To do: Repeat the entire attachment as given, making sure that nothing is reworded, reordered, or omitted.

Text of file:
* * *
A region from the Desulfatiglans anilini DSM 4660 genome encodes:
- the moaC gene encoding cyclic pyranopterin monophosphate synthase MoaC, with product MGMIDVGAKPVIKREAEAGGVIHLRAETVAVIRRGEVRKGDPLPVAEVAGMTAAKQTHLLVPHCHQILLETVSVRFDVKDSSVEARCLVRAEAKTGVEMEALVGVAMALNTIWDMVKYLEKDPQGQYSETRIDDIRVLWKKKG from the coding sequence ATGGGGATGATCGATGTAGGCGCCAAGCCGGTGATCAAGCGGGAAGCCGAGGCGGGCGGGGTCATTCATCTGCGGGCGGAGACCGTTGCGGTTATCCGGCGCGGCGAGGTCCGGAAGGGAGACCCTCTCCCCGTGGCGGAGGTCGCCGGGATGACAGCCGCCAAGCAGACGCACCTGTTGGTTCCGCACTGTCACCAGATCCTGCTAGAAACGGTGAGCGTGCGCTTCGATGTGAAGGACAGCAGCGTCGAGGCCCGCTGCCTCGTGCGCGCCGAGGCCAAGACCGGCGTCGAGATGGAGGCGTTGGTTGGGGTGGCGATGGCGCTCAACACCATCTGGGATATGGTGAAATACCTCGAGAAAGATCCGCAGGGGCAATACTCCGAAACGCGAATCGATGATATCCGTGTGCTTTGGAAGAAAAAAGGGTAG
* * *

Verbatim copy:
A region from the Desulfatiglans anilini DSM 4660 genome encodes:
- the moaC gene encoding cyclic pyranopterin monophosphate synthase MoaC, with product MGMIDVGAKPVIKREAEAGGVIHLRAETVAVIRRGEVRKGDPLPVAEVAGMTAAKQTHLLVPHCHQILLETVSVRFDVKDSSVEARCLVRAEAKTGVEMEALVGVAMALNTIWDMVKYLEKDPQGQYSETRIDDIRVLWKKKG from the coding sequence ATGGGGATGATCGATGTAGGCGCCAAGCCGGTGATCAAGCGGGAAGCCGAGGCGGGCGGGGTCATTCATCTGCGGGCGGAGACCGTTGCGGTTATCCGGCGCGGCGAGGTCCGGAAGGGAGACCCTCTCCCCGTGGCGGAGGTCGCCGGGATGACAGCCGCCAAGCAGACGCACCTGTTGGTTCCGCACTGTCACCAGATCCTGCTAGAAACGGTGAGCGTGCGCTTCGATGTGAAGGACAGCAGCGTCGAGGCCCGCTGCCTCGTGCGCGCCGAGGCCAAGACCGGCGTCGAGATGGAGGCGTTGGTTGGGGTGGCGATGGCGCTCAACACCATCTGGGATATGGTGAAATACCTCGAGAAAGATCCGCAGGGGCAATACTCCGAAACGCGAATCGATGATATCCGTGTGCTTTGGAAGAAAAAAGGGTAG